Most of my co-workers, including the lowest paid workers and professionals, are very down on and judgmental of these youth and the "choices they make." I posed that it's been 60 years since the murder of Emmett Till to the murder of Trayvon Martin and asked what has really changed for Black people? Doesn't this situation cry out for revolution? I showed them the clip on the DVD of Joe Veale and BA speaking—there is a powerful message to these youth and others to pull back the lens and look at the whole world, so "you are not regulating this corner or controlling this hood—you are being regulated" was one of my major themes. The LA Bus Tour clip shows many youth who stop to give their views after seeing the side panel on a public bus: Revolution: Why It's Necessary, Why It's Possible, What It's All About rolling through their neighborhoods day after day for weeks. Most of these youths had apparently not engaged this revolution before, or met its supporters. Yet their views are alive with hope of a better world and revolutionary future and the pain and suffering of their lives under the present system. For the masses in this clip, just seeing this message was very transformative in a beginning sense.
When my co-workers viewed this I would point out that people themselves really needed to check out this talk on the internet but that we also now have BAsics with all that it represents and a bus representing for this revolution and its leader, which contains not commuters like in LA but a core of revolutionaries of varying ages and experience who will be boldly plunging into the South to find tens of thousands who are searching for a way out of this madness. Also that Fight the Power, and Transform the People, for Revolution is offering a profoundly "better choice" out of the horrible lives that people are forced into under this system.
Five of my co-workers who are professionals contributed $635.00. Many co-workers bought the 11 tickets to the fundraising dinner. Some of the maintenance workers and I distributed all of the 50 copies of Revolution I had bought, in the course of these few days. I sold five copies of BAsics as well—one of these copies was to someone who did not support the bus tour but wanted to check out BA and then decide what he thinks.
We were able on lunch break or other creative ways to show quick 15-minute viewings of one or two pieces from the DVD on several occasions. Comments of those who supported this effort: An African-born professional who works in the ghetto—"I had no idea anything like this existed in the U.S. I applaud your efforts at educating the youth." He bought BAsics and asked me for a copy of the DVD he could take home. A Black professional—"I used to listen to the Black Panthers when I was young—BA's presence and message is inspiring." A white co-worker who already has BAsics and also Communism and Jeffersonian Democracy—"I don't know if I really agree with BA's message but a bus like this going into the South is still a very good start." A Black co-worker who has BAsics gave $15.00—"Getting this book into the South into the hands of these youth would be really good." A prominent retired professional took BAsics to think about this but then gave it back saying "We both really agree that change on the earth is desperately needed, but communism will never be the answer." She then asked if we could meet for lunch next month and plans to bring a friend who "will probably agree more with you than with me about all of this."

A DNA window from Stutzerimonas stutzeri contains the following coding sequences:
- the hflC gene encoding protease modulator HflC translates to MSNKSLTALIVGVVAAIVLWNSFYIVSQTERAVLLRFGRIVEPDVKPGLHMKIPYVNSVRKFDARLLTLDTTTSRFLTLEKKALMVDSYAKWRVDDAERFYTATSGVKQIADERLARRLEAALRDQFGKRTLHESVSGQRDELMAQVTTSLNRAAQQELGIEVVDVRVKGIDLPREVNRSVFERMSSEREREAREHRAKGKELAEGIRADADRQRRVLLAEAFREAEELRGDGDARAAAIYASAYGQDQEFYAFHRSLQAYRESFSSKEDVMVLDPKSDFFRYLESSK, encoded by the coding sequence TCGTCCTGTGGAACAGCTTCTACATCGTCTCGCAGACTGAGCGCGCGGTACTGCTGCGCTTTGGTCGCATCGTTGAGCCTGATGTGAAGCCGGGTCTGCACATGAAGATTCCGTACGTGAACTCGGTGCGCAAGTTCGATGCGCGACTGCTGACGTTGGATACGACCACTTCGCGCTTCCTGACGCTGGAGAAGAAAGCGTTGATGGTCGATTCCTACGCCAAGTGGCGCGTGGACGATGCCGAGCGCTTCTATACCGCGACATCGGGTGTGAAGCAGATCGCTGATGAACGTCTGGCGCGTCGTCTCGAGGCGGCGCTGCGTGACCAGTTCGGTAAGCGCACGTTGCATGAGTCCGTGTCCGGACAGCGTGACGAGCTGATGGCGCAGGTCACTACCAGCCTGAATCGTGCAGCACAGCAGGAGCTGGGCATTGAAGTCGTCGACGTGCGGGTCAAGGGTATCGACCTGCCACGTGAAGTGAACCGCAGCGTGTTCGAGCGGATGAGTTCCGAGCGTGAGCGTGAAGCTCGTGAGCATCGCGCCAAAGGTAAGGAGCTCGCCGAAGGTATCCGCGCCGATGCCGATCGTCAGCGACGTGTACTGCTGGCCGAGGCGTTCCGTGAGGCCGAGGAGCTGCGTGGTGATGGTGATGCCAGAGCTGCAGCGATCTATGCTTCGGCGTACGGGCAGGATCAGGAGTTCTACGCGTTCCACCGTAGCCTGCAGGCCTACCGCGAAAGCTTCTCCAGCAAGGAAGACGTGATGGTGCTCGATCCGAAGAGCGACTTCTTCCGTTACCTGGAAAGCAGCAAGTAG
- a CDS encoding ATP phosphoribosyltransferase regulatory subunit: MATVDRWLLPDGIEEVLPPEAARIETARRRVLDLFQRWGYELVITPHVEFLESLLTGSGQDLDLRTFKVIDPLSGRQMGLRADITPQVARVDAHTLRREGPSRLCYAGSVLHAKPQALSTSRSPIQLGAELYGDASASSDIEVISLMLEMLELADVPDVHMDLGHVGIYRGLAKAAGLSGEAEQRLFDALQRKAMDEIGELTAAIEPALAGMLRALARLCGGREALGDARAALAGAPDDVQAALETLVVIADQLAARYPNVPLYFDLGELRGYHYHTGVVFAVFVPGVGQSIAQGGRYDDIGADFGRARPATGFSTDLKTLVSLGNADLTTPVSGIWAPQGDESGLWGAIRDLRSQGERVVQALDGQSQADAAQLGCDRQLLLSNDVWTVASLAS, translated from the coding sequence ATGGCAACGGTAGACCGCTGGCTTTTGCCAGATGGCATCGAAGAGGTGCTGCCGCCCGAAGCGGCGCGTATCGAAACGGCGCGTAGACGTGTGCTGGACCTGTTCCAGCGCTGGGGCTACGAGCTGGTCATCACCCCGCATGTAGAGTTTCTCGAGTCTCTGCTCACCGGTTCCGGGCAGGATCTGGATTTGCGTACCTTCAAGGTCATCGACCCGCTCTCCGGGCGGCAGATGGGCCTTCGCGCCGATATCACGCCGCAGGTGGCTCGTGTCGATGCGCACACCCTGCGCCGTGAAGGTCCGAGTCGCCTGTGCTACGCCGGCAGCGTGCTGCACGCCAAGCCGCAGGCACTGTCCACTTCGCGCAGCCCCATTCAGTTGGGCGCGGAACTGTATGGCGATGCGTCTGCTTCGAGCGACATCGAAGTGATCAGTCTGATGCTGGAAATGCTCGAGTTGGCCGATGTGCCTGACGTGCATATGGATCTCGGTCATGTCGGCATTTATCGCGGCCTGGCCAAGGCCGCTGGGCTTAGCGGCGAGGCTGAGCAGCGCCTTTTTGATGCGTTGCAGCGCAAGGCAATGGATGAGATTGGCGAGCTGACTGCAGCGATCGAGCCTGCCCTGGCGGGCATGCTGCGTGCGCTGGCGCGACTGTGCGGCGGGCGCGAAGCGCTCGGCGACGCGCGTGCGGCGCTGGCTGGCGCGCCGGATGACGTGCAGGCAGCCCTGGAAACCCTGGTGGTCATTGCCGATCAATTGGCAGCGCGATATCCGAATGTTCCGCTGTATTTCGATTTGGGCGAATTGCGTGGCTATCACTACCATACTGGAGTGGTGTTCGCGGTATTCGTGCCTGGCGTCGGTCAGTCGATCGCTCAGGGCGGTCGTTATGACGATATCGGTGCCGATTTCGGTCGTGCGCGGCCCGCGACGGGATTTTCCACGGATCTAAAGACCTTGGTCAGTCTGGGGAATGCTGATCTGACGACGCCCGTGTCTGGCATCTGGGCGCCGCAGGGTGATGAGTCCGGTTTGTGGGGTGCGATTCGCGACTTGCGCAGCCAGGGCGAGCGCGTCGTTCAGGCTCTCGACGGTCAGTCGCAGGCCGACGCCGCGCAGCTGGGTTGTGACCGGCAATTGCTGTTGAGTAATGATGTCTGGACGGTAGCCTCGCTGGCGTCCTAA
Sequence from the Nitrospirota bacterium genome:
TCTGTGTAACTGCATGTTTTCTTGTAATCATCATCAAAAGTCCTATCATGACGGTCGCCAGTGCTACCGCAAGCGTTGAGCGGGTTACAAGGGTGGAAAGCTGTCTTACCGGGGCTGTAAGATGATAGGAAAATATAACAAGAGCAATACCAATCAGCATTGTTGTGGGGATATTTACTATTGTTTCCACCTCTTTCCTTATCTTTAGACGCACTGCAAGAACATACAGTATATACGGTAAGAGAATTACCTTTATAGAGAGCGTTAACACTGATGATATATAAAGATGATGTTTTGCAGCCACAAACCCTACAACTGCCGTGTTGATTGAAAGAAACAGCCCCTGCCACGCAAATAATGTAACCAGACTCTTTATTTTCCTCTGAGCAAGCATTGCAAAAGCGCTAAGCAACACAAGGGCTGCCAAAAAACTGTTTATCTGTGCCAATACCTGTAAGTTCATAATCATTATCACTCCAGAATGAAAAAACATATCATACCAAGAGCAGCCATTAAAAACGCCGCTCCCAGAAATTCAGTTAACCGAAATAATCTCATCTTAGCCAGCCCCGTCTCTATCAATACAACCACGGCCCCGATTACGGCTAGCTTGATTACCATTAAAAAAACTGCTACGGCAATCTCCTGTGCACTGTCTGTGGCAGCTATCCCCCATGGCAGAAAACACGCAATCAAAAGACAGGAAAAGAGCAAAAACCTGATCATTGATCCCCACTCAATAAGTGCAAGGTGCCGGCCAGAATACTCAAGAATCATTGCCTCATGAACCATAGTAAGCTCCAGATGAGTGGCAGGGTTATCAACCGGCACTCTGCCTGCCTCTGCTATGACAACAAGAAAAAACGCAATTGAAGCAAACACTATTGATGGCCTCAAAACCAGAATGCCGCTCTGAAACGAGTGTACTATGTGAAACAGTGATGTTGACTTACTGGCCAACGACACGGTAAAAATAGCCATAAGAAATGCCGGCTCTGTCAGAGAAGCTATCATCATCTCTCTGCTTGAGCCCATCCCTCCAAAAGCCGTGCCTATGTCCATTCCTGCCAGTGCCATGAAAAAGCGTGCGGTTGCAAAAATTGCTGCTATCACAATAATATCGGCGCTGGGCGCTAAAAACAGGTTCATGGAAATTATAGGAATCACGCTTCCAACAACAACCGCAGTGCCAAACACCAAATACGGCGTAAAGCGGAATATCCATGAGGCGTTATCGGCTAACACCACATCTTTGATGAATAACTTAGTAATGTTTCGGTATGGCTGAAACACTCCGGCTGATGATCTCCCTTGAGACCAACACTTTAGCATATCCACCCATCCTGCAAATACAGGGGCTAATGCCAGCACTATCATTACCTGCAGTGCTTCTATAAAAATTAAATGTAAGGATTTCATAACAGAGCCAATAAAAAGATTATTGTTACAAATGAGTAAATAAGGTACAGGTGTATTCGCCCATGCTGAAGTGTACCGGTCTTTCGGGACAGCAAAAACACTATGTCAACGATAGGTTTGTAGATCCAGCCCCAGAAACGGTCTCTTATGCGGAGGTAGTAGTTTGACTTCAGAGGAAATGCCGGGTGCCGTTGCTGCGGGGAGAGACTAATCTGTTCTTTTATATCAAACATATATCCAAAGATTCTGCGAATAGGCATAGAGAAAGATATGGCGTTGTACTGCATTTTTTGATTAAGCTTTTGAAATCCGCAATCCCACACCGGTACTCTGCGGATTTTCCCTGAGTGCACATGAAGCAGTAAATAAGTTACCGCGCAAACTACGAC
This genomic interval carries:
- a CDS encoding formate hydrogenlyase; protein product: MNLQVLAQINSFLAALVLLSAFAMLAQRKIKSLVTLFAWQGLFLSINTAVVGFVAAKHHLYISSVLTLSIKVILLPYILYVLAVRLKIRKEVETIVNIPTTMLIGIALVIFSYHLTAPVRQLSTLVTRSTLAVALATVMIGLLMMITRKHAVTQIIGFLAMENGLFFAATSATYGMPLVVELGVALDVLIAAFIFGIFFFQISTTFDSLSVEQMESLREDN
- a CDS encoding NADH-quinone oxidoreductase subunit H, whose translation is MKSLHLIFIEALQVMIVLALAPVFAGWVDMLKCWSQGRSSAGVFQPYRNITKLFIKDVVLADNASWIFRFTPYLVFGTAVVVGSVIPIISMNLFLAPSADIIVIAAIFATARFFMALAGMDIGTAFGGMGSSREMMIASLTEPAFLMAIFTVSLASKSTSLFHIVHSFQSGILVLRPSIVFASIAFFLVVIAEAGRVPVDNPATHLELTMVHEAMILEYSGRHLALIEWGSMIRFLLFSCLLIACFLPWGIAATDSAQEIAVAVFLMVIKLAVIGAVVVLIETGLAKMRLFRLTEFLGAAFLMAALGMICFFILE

Really this was a great way to celebrate May 1st. Think what it will mean to the people of the earth if we begin to connect thousands with BA and our revolution through the BAsics Bus Tour and all it represents. So this is just a beginning and was a lot of fun!
Revolution #269 May 20, 2012
“Money for Jobs and Education! Jobs and Education, Not War and Occupation!” This is the slogan the ANSWER Coalition is raising this month at the forthcoming anti-NATO protests in Chicago, and other groups are putting forward similar demands.
This slogan is profoundly wrong and harmful—both in terms of morality that’s actually in the interests of humanity, and in terms of a scientific understanding of imperialism and war.